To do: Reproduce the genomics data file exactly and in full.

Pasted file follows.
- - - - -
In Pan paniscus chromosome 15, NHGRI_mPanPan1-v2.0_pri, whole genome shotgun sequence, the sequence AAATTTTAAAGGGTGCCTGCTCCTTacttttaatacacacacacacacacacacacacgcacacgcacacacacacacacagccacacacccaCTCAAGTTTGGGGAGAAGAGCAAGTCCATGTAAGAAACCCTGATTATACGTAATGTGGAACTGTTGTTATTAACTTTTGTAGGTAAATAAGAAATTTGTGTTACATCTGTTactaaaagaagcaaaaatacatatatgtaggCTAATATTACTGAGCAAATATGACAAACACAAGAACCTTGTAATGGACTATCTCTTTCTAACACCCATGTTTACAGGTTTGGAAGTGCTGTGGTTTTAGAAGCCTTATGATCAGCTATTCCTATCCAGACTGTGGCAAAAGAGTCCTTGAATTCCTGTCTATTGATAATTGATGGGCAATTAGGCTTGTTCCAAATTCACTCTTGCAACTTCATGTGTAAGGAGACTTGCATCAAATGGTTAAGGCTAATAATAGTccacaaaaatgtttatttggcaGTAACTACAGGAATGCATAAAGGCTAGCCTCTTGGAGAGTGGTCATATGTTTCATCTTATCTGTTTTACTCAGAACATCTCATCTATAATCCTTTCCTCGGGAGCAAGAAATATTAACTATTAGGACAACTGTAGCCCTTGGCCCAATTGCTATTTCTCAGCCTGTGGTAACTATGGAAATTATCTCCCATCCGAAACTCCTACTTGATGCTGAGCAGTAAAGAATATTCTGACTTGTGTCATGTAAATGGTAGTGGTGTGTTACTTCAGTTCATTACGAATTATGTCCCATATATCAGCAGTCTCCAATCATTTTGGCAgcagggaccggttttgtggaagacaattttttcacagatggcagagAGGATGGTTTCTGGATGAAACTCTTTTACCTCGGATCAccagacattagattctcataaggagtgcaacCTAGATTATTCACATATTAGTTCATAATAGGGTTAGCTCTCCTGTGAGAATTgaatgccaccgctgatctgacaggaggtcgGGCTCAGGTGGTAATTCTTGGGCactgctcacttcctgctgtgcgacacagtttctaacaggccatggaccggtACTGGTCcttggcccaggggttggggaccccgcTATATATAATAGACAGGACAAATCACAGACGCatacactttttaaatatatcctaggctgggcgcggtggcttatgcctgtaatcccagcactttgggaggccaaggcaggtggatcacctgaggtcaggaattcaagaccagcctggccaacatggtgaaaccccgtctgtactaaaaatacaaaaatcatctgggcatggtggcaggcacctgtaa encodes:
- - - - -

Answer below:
In Pan paniscus chromosome 15, NHGRI_mPanPan1-v2.0_pri, whole genome shotgun sequence, the sequence AAATTTTAAAGGGTGCCTGCTCCTTacttttaatacacacacacacacacacacacacgcacacgcacacacacacacacagccacacacccaCTCAAGTTTGGGGAGAAGAGCAAGTCCATGTAAGAAACCCTGATTATACGTAATGTGGAACTGTTGTTATTAACTTTTGTAGGTAAATAAGAAATTTGTGTTACATCTGTTactaaaagaagcaaaaatacatatatgtaggCTAATATTACTGAGCAAATATGACAAACACAAGAACCTTGTAATGGACTATCTCTTTCTAACACCCATGTTTACAGGTTTGGAAGTGCTGTGGTTTTAGAAGCCTTATGATCAGCTATTCCTATCCAGACTGTGGCAAAAGAGTCCTTGAATTCCTGTCTATTGATAATTGATGGGCAATTAGGCTTGTTCCAAATTCACTCTTGCAACTTCATGTGTAAGGAGACTTGCATCAAATGGTTAAGGCTAATAATAGTccacaaaaatgtttatttggcaGTAACTACAGGAATGCATAAAGGCTAGCCTCTTGGAGAGTGGTCATATGTTTCATCTTATCTGTTTTACTCAGAACATCTCATCTATAATCCTTTCCTCGGGAGCAAGAAATATTAACTATTAGGACAACTGTAGCCCTTGGCCCAATTGCTATTTCTCAGCCTGTGGTAACTATGGAAATTATCTCCCATCCGAAACTCCTACTTGATGCTGAGCAGTAAAGAATATTCTGACTTGTGTCATGTAAATGGTAGTGGTGTGTTACTTCAGTTCATTACGAATTATGTCCCATATATCAGCAGTCTCCAATCATTTTGGCAgcagggaccggttttgtggaagacaattttttcacagatggcagagAGGATGGTTTCTGGATGAAACTCTTTTACCTCGGATCAccagacattagattctcataaggagtgcaacCTAGATTATTCACATATTAGTTCATAATAGGGTTAGCTCTCCTGTGAGAATTgaatgccaccgctgatctgacaggaggtcgGGCTCAGGTGGTAATTCTTGGGCactgctcacttcctgctgtgcgacacagtttctaacaggccatggaccggtACTGGTCcttggcccaggggttggggaccccgcTATATATAATAGACAGGACAAATCACAGACGCatacactttttaaatatatcctaggctgggcgcggtggcttatgcctgtaatcccagcactttgggaggccaaggcaggtggatcacctgaggtcaggaattcaagaccagcctggccaacatggtgaaaccccgtctgtactaaaaatacaaaaatcatctgggcatggtggcaggcacctgtaa encodes: